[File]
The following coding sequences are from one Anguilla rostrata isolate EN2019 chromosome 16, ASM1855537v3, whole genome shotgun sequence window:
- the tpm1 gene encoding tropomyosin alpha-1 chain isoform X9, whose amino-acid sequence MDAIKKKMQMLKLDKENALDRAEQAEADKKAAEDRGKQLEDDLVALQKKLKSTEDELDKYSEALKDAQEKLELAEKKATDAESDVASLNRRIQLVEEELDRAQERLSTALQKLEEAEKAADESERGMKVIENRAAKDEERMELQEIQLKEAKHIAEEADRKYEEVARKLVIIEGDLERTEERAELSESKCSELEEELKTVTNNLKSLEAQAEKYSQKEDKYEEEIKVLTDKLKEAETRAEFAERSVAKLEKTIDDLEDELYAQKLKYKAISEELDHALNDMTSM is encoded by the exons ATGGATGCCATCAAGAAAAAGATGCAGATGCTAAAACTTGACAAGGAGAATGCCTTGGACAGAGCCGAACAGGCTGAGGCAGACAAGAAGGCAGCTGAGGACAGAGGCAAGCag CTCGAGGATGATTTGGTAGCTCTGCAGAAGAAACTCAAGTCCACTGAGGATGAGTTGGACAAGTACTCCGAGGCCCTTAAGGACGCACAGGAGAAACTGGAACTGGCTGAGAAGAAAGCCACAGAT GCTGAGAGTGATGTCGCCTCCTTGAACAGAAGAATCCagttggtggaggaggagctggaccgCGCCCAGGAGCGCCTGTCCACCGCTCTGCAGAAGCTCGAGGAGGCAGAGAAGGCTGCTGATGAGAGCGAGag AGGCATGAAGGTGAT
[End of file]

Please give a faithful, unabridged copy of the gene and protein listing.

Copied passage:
The following coding sequences are from one Anguilla rostrata isolate EN2019 chromosome 16, ASM1855537v3, whole genome shotgun sequence window:
- the tpm1 gene encoding tropomyosin alpha-1 chain isoform X9, whose amino-acid sequence MDAIKKKMQMLKLDKENALDRAEQAEADKKAAEDRGKQLEDDLVALQKKLKSTEDELDKYSEALKDAQEKLELAEKKATDAESDVASLNRRIQLVEEELDRAQERLSTALQKLEEAEKAADESERGMKVIENRAAKDEERMELQEIQLKEAKHIAEEADRKYEEVARKLVIIEGDLERTEERAELSESKCSELEEELKTVTNNLKSLEAQAEKYSQKEDKYEEEIKVLTDKLKEAETRAEFAERSVAKLEKTIDDLEDELYAQKLKYKAISEELDHALNDMTSM is encoded by the exons ATGGATGCCATCAAGAAAAAGATGCAGATGCTAAAACTTGACAAGGAGAATGCCTTGGACAGAGCCGAACAGGCTGAGGCAGACAAGAAGGCAGCTGAGGACAGAGGCAAGCag CTCGAGGATGATTTGGTAGCTCTGCAGAAGAAACTCAAGTCCACTGAGGATGAGTTGGACAAGTACTCCGAGGCCCTTAAGGACGCACAGGAGAAACTGGAACTGGCTGAGAAGAAAGCCACAGAT GCTGAGAGTGATGTCGCCTCCTTGAACAGAAGAATCCagttggtggaggaggagctggaccgCGCCCAGGAGCGCCTGTCCACCGCTCTGCAGAAGCTCGAGGAGGCAGAGAAGGCTGCTGATGAGAGCGAGag AGGCATGAAGGTGAT